2

Generally, heavier atoms means lower specific stored charge per mass. Specific energy per mass depends of the cell redox systems, but also on the above. Silicium, in contrary to carbon, does not form hexagonal planar structure with delocalized electrons like graphite, but prefers the diamond-like structure. The Li-ion cell anode is formed by lithium-...

2

Question 1: Why is that one(in space) considered alpha and not the carbon atom next to it? All human proteins consist of $\alpha$-amino acid residues. An $\alpha$-amino acid means the carboxylic acid group ($\ce{COOH}$) and amino group ($\ce{NH2}$) are separated by one $\ce{C}$ carbom atom, which is called $\alpha$-carbon ($\ce{C}_\alpha$; See the insert at ...

1

Ions in solution [OP] I understand that ferrous chloride dissociates in water to $\ce{Fe^2+}$ and $\ce{Cl-}$ ions. Yes. The same goes for the iron(III) species. [OP] I'm told that iron(II) chloride loses electrons to the positive electrode and becomes iron(III) chloride. No, iron(II) loses electrons and becomes iron(III). The chloride is less ...

1

Pure silicon is not conducting like metals. It is an electrical insulator. But it becomes a semi-conductor if it is doped. And it is doped if a tiny amount (less than 1%) of some impurities is present in the crystal of silicon. So pure silicon cannot be used as an electrode, if it is pure. But it can with doped silicium.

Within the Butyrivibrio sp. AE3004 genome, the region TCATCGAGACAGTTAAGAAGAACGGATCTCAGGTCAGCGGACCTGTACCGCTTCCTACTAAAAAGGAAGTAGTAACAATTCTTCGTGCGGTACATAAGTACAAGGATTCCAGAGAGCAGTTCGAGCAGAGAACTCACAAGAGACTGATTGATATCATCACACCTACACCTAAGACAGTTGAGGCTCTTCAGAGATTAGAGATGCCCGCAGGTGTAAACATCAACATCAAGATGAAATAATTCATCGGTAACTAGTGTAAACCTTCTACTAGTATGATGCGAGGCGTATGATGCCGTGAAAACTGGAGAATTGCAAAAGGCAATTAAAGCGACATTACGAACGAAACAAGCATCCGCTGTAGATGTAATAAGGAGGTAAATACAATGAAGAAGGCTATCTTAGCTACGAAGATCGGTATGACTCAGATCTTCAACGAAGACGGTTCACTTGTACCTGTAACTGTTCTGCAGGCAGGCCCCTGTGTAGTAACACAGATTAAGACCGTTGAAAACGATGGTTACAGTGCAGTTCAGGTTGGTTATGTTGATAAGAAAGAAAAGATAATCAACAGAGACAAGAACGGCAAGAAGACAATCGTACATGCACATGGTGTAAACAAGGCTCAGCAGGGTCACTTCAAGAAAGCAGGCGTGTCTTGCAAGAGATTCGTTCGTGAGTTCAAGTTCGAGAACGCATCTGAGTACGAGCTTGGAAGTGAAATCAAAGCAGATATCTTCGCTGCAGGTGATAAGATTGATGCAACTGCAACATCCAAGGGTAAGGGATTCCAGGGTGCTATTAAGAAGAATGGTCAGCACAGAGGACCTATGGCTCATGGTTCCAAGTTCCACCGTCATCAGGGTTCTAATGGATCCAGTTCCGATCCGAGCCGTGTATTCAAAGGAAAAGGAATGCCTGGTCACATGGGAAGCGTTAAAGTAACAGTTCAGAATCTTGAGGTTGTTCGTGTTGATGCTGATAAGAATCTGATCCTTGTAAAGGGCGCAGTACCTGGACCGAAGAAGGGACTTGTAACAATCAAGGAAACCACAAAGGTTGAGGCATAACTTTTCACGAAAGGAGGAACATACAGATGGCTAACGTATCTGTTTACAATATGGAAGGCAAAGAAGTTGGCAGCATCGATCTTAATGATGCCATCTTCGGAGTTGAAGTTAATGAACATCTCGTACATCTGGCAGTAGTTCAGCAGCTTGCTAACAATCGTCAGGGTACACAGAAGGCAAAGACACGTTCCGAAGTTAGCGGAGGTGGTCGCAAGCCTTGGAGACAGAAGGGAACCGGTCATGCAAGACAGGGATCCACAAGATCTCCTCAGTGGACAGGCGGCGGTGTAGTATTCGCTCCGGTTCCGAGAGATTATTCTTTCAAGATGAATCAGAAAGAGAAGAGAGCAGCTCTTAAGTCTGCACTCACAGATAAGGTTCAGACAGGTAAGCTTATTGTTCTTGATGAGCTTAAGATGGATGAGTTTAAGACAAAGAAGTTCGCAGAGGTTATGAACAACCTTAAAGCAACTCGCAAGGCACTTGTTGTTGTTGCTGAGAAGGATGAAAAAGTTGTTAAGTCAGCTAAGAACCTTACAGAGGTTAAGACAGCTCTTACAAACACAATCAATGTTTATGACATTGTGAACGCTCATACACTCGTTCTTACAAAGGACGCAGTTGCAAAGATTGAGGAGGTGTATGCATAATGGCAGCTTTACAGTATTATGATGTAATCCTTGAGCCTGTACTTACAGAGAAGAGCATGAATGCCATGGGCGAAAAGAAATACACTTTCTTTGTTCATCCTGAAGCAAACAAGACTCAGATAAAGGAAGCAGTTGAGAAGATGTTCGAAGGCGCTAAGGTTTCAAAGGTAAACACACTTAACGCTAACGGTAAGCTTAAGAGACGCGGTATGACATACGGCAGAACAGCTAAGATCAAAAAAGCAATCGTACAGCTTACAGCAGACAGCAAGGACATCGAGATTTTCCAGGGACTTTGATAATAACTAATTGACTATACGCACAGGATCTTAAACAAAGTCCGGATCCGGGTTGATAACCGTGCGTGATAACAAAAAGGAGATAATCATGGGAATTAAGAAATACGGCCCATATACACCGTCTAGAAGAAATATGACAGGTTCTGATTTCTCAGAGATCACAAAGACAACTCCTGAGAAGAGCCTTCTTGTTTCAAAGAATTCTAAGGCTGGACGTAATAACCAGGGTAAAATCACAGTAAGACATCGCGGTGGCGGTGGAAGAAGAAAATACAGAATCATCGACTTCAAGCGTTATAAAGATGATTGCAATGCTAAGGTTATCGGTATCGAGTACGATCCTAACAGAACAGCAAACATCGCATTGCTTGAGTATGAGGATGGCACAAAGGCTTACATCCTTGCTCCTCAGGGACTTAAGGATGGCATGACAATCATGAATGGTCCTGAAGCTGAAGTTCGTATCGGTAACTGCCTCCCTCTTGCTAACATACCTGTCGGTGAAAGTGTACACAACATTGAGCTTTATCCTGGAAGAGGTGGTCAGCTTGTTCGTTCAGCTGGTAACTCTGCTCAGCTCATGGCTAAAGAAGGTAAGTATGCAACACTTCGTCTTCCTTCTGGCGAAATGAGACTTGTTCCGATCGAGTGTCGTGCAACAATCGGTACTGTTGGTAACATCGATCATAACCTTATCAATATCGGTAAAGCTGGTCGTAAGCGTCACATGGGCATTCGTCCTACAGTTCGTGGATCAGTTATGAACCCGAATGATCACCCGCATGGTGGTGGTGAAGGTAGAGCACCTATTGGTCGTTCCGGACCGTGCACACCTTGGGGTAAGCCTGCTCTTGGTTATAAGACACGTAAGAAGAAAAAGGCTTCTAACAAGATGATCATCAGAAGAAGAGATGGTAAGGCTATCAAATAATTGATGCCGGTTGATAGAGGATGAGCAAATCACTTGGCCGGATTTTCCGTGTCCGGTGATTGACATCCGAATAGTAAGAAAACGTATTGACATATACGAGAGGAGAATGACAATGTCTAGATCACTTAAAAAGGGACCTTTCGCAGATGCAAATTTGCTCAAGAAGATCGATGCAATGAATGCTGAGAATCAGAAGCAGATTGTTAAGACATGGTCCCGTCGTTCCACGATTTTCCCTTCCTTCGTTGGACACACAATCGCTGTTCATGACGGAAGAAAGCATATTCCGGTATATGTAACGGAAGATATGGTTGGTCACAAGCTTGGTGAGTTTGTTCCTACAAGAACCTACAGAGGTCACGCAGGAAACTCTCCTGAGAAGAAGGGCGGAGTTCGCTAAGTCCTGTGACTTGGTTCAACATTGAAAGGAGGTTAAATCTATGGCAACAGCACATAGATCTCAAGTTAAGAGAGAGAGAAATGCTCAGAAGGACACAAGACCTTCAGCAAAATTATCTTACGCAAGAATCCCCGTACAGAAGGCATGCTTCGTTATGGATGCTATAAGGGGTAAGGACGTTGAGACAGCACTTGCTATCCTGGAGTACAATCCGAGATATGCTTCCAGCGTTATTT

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Since both are metaloids, or semiconductors, look for the criteria that define them. In particular, electronegativity or ionization energy are important.

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It would have been helpful if you have said what kind of polymer-based nanocomposites you would like to create. Yet, I found a good article for the fabrication of poly dimethylsiloxane/carbon nanofiber (CNF)-based nanocomposites. The schematic diagram of experimental procedure is illustrated in following figure (from the Ref. 1). The experimental section in ...

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My worry is that the energy requirements for making soda lime, caustic soda or some other carbon dioxide adsorber will be so high that overall it will result in the emission of more green house gases. Years ago I was touring a waste disposal site where they react waste sulfuric acid with limestone. The boss of the site told me that some years ago someone ...

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A silicon tetrachloride reacts with water, while carbon tetrachloride does not. This is due to the fact that the carbon does not have d-orbitals to accept lone pair of electron from water, while silicon has vacant d-orbitals to accept lone pair of electron from water.